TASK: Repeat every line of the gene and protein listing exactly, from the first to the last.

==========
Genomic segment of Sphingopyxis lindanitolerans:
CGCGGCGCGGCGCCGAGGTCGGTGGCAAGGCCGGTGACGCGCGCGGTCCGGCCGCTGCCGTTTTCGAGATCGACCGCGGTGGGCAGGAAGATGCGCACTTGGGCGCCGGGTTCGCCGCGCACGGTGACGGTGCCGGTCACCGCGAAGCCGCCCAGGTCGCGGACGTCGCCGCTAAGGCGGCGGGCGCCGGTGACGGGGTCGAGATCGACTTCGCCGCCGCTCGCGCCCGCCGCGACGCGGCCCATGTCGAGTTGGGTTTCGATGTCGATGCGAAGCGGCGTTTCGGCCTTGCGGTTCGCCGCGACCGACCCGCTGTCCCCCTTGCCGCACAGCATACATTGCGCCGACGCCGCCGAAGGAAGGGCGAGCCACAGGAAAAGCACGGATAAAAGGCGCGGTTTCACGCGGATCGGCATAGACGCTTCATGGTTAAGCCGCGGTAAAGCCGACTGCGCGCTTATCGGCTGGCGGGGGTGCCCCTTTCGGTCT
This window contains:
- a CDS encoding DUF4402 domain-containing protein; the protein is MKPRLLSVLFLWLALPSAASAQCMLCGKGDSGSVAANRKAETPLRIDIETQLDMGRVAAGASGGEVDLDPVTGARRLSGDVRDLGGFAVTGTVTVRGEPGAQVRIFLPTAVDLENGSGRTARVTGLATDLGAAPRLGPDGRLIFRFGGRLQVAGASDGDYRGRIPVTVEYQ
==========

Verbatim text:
Genomic segment of Sphingopyxis lindanitolerans:
CGCGGCGCGGCGCCGAGGTCGGTGGCAAGGCCGGTGACGCGCGCGGTCCGGCCGCTGCCGTTTTCGAGATCGACCGCGGTGGGCAGGAAGATGCGCACTTGGGCGCCGGGTTCGCCGCGCACGGTGACGGTGCCGGTCACCGCGAAGCCGCCCAGGTCGCGGACGTCGCCGCTAAGGCGGCGGGCGCCGGTGACGGGGTCGAGATCGACTTCGCCGCCGCTCGCGCCCGCCGCGACGCGGCCCATGTCGAGTTGGGTTTCGATGTCGATGCGAAGCGGCGTTTCGGCCTTGCGGTTCGCCGCGACCGACCCGCTGTCCCCCTTGCCGCACAGCATACATTGCGCCGACGCCGCCGAAGGAAGGGCGAGCCACAGGAAAAGCACGGATAAAAGGCGCGGTTTCACGCGGATCGGCATAGACGCTTCATGGTTAAGCCGCGGTAAAGCCGACTGCGCGCTTATCGGCTGGCGGGGGTGCCCCTTTCGGTCT
This window contains:
- a CDS encoding DUF4402 domain-containing protein; the protein is MKPRLLSVLFLWLALPSAASAQCMLCGKGDSGSVAANRKAETPLRIDIETQLDMGRVAAGASGGEVDLDPVTGARRLSGDVRDLGGFAVTGTVTVRGEPGAQVRIFLPTAVDLENGSGRTARVTGLATDLGAAPRLGPDGRLIFRFGGRLQVAGASDGDYRGRIPVTVEYQ